From time to time you might encounter the prompt that appears when Excel thinks you can't add additional columns or rows.
This occurs when Excel considers used range of the worksheet to encompass all columns or rows. In this article I'll describe some techniques you can use to overcome this problem.
Figure 1: It's frustrating when Excel won't allow you to insert columns or rows.
The first, and usually easiest, method is to delete all columns to the right of the active area of your worksheet. If you can't insert rows, delete all rows below the active area of your worksheet.
For instance, assume you have data in columns A through M of your worksheet. To delete the remaining columns, place your cursor in cell N1, and then press Ctrl-Shift-Right. This will take you to the last column of the worksheet, which is column XFD in Excel 2007 or 2010, or column IV in Excel 2003 or earlier. Once you've done so, the cells in row 1 starting from column N through the right should be selected. Right-click on any of the selected cells, choose Delete, Entire Column, and then OK.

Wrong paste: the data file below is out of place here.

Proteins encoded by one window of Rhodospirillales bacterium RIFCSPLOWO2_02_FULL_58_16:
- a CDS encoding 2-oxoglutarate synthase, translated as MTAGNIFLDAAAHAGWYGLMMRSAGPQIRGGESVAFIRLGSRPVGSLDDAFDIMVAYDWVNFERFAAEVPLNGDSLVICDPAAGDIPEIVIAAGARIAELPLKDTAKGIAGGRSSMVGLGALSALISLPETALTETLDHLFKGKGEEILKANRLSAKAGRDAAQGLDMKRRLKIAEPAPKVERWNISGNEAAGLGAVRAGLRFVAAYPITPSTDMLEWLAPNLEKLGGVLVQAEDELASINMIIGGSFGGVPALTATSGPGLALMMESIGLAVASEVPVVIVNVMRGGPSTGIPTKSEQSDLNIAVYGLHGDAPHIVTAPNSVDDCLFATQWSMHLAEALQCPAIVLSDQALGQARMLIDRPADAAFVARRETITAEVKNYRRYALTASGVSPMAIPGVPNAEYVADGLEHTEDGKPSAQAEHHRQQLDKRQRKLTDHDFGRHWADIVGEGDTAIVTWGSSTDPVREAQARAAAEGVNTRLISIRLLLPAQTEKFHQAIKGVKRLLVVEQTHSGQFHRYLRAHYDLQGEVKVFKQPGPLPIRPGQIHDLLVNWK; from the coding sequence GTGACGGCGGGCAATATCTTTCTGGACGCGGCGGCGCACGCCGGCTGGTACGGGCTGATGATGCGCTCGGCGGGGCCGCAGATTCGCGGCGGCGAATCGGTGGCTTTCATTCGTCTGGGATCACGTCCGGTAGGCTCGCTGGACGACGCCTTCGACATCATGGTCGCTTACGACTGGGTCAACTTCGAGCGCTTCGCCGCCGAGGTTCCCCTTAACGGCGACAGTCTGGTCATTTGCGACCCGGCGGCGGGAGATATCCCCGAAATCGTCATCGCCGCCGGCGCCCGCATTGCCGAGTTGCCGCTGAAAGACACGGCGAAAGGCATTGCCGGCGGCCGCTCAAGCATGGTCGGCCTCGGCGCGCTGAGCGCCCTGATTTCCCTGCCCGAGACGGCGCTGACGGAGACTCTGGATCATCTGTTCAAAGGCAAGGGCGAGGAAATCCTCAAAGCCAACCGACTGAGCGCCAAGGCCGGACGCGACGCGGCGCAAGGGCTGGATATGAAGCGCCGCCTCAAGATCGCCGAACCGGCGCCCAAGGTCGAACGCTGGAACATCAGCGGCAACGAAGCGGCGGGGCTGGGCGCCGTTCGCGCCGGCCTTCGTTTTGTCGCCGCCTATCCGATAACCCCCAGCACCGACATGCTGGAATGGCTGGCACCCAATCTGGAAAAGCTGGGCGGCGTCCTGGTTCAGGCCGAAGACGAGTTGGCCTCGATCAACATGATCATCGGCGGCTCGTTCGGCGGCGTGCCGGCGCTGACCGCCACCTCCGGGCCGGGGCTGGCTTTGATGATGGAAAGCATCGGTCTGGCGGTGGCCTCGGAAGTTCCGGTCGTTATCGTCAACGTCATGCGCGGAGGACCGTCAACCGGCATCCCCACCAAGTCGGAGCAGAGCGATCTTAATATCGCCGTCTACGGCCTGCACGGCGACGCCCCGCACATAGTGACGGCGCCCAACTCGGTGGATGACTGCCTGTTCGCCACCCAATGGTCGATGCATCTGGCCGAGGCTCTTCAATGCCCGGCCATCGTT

Further, let's assume our data goes down to row 28. Place your cursor in cell A29, and then press Ctrl-Shift-Down. This will take you to the last row of the spreadsheet, which is row 1,048,576 in Excel 2007 and 2010, or row 65,536 in Excel 2003 and earlier. Right-click on any of the selected cells, choose Delete, Entire Row, and then OK.
You may now try inserting new columns or rows. If that doesn't work, the next step is to use the Visual Basic Editor to enter a single line of code that will reset the used area of the spreadsheet:
David H. Ringstrom, CPA, is an author and nationally recognized instructor who teaches scores of webinars each year. His Excel courses are based on over 25 years of consulting and teaching experience. His mantra is “Either you work Excel, or it works you.” David offers spreadsheet and database consulting services nationwide.